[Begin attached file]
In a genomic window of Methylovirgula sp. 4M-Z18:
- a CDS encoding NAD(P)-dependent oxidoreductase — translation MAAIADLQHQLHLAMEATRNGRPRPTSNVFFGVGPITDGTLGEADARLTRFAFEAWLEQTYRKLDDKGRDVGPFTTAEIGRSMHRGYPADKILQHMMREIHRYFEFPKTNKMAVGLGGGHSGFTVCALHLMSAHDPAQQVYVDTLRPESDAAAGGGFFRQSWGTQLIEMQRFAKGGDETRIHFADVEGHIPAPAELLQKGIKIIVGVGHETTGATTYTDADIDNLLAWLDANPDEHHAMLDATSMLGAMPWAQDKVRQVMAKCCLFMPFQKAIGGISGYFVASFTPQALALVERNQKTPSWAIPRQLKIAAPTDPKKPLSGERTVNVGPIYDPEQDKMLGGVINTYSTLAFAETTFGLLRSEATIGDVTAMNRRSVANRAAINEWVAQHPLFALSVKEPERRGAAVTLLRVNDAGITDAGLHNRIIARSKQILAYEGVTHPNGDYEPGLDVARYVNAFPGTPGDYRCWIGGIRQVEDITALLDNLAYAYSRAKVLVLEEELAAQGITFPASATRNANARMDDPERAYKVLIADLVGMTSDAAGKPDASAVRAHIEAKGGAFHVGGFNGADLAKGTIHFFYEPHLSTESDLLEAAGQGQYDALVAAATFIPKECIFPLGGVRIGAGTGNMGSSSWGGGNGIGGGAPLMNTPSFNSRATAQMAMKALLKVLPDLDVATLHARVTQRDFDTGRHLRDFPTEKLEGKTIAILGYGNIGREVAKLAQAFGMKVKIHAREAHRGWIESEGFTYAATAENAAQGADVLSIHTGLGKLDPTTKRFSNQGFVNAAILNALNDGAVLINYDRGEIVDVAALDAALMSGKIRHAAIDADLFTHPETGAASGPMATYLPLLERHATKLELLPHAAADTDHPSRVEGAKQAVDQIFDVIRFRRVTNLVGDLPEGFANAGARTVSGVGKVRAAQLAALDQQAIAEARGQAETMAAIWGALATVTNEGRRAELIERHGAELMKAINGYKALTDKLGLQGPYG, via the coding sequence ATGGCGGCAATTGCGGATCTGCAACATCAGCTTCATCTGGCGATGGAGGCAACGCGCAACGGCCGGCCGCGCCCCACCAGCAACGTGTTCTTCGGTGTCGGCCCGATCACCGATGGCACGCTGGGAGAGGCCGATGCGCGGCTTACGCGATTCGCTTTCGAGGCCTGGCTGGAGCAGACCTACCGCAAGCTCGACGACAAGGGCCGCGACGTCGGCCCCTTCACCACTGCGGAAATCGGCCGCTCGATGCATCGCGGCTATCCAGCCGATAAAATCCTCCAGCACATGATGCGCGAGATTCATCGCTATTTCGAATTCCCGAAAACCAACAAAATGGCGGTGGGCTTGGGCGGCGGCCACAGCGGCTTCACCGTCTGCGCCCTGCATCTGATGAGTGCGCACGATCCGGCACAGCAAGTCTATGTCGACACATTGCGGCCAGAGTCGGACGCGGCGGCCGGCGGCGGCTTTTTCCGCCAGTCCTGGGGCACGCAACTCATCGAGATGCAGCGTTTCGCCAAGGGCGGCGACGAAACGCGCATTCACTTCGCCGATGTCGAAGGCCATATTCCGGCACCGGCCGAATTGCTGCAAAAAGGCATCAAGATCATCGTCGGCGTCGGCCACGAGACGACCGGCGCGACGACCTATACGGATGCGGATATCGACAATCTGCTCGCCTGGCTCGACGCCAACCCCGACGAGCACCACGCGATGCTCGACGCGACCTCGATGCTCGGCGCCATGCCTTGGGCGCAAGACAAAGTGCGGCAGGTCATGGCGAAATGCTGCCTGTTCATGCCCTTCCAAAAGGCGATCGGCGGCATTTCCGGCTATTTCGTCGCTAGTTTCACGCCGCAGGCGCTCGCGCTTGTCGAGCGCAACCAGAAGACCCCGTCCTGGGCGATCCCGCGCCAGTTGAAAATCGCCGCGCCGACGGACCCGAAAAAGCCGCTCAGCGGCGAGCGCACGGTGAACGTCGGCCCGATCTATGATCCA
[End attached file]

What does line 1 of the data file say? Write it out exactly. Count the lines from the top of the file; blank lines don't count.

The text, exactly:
In a genomic window of Methylovirgula sp. 4M-Z18: